8. Statistics: [1.]Looman, Wendy S., O'Conner-Von, Susan, & Lindeke, Linda L. (2008, July 11). Caring for children with special health care needs and their families: What advanced practice nurses need to know. The Journal for Nurse Practitioners, 4, 512-517. [2.] Kogan, Michael D., Strickland, Bonnie B., Blumberg, Stephen J., Singh, Gopal K., Perrin, James M., & van Dyck, Peter C. (2008, December). A national profile of the health care experiences and family impact of autism spectrum disorder among children in the United States, 2005-2006. Pediatrics, 122(6), e1149-e1158. • Approximately 20% of American households with children have one or more children with special health care needs (SHCN) [1.] • In 2008, there was an estimated 535,000 children with SHCN living in the United States [2.]

  9. Medicaid HCBS Waivers • The Medicaid Home and Community Based Services are designed to allow individuals with disabilities to receive the care they need to remain living in their homes.

  10. How the Waivers Were Created • The Medicaid Waivers started in 1981 with a 3-year-old girl in a hospital and the president who was angered when he learned that federal rules prevented her from going home. • Shapiro, J. (2010, November 8). Katie Beckett: Patient turned home-care advocate. National Public Radio. Retrieved April 2, 2011, from http://www.npr.org/templates/story/story.php?storyId=131145687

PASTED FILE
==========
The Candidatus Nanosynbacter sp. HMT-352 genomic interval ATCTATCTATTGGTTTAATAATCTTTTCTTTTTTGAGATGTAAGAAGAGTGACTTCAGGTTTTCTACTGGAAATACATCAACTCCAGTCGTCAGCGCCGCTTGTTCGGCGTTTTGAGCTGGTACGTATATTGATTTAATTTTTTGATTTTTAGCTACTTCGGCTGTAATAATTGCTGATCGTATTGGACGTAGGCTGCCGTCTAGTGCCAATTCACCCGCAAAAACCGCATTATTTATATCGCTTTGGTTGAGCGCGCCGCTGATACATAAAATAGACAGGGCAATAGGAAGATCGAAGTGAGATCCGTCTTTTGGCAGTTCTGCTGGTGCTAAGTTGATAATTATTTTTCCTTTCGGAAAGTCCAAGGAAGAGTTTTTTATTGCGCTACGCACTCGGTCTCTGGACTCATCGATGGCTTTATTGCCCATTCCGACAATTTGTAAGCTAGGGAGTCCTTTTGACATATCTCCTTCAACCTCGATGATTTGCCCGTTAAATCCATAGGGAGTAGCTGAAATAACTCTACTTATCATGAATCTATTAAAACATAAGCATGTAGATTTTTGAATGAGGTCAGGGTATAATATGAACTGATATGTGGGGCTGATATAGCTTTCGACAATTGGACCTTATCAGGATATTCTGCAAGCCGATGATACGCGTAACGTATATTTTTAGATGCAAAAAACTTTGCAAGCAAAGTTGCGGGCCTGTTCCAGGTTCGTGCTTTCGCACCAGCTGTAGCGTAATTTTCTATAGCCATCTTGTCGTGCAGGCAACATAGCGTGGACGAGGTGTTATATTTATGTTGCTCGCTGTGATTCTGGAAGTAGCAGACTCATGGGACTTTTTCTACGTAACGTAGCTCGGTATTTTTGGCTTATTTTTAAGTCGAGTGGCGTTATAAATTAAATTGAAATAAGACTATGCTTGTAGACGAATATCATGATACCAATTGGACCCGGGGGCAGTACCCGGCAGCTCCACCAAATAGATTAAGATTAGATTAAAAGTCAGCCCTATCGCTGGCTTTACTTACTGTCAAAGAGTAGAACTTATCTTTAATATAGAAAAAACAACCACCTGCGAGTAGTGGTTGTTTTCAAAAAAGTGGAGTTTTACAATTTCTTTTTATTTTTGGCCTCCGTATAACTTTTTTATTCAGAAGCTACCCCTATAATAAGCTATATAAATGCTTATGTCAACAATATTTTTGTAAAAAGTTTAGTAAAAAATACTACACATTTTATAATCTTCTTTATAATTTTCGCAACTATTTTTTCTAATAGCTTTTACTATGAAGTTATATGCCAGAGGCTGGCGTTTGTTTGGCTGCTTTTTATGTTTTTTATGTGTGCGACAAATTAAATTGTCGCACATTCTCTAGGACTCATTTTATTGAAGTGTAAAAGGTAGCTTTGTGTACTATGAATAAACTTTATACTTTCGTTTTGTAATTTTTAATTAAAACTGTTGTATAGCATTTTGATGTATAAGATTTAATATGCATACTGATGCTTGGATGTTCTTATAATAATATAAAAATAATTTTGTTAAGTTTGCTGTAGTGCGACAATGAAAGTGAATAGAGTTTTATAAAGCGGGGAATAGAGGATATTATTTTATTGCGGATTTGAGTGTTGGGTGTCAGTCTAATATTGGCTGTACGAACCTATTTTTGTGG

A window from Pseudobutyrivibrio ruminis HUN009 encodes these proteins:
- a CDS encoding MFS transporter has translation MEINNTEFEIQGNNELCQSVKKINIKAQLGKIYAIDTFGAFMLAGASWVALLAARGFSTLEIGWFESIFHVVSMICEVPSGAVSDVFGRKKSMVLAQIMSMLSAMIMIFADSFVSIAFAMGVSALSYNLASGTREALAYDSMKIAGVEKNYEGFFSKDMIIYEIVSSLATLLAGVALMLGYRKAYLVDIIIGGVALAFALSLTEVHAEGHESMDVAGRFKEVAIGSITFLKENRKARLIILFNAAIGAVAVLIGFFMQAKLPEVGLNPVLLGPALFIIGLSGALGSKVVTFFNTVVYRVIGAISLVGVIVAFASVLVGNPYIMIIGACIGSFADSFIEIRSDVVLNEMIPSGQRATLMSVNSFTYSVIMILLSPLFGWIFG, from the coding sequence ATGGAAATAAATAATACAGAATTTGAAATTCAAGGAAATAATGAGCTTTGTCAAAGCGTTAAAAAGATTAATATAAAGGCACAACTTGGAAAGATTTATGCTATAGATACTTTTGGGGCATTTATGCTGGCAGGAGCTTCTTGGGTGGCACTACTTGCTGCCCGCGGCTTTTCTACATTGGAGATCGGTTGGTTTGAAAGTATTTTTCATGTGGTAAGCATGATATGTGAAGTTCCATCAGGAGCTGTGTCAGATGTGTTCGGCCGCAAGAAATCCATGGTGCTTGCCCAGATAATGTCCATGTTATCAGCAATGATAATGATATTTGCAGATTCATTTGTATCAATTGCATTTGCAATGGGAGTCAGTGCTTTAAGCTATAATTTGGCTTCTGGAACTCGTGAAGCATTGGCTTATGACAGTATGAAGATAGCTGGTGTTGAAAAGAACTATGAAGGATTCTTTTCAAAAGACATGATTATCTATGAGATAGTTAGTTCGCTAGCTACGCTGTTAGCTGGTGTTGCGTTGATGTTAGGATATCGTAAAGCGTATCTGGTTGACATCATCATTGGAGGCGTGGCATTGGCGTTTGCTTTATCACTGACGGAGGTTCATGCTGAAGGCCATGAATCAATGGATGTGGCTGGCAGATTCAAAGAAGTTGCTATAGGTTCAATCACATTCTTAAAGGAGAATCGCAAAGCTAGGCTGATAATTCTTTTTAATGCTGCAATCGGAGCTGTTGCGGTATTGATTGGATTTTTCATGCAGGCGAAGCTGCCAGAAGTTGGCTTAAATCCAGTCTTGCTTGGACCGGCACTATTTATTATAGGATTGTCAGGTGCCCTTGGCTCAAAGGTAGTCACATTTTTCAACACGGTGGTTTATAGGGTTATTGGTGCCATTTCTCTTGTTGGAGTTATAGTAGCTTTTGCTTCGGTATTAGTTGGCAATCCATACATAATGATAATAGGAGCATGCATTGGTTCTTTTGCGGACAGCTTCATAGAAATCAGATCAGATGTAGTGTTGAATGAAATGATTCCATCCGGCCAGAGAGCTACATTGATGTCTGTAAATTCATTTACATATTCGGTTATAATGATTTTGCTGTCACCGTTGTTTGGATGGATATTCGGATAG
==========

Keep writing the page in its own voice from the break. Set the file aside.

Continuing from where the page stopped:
11. Katie Beckett “Katie Becket, had contracted viral encephalitis, a brain infection, when she was just five months old. She'd gone into a coma for ten days, and when she came out she suffered a paralysis that left her unable to breathe without the help of a ventilator most of the day. After more than two years living in St. Luke's Methodist Hospital in Cedar Rapids, Iowa, the family reached the limit of what its private insurance would pay for Katie's care. Medicaid, the state and federal health insurance for the needy, started picking up the cost of that expensive breathing machine and other care. But Medicaid would pay only as long as the little girl lived in the pediatric intensive care unit at the hospital.” [1] • [1] Shapiro, J. (2010, November 8). Katie Beckett: Patient turned home-care advocate. National Public Radio. Retrieved April 2, 2011, from http://www.npr.org/templates/story/story.php?storyId=131145687

  12. “By what sense do we have a regulation in government that says we'll pay $6,000 a month to keep someone in a hospital that we believe would be better off at home, but the family cannot afford one-sixth that amount to keep them at home?” - President Ronald Reagan, Nov. 10, 1981 • Shapiro, J. (2010, November 8). Katie Beckett: Patient turned home-care advocate. National Public Radio. Retrieved April 2, 2011, from http://www.npr.org/templates/story/story.php?storyId=131145687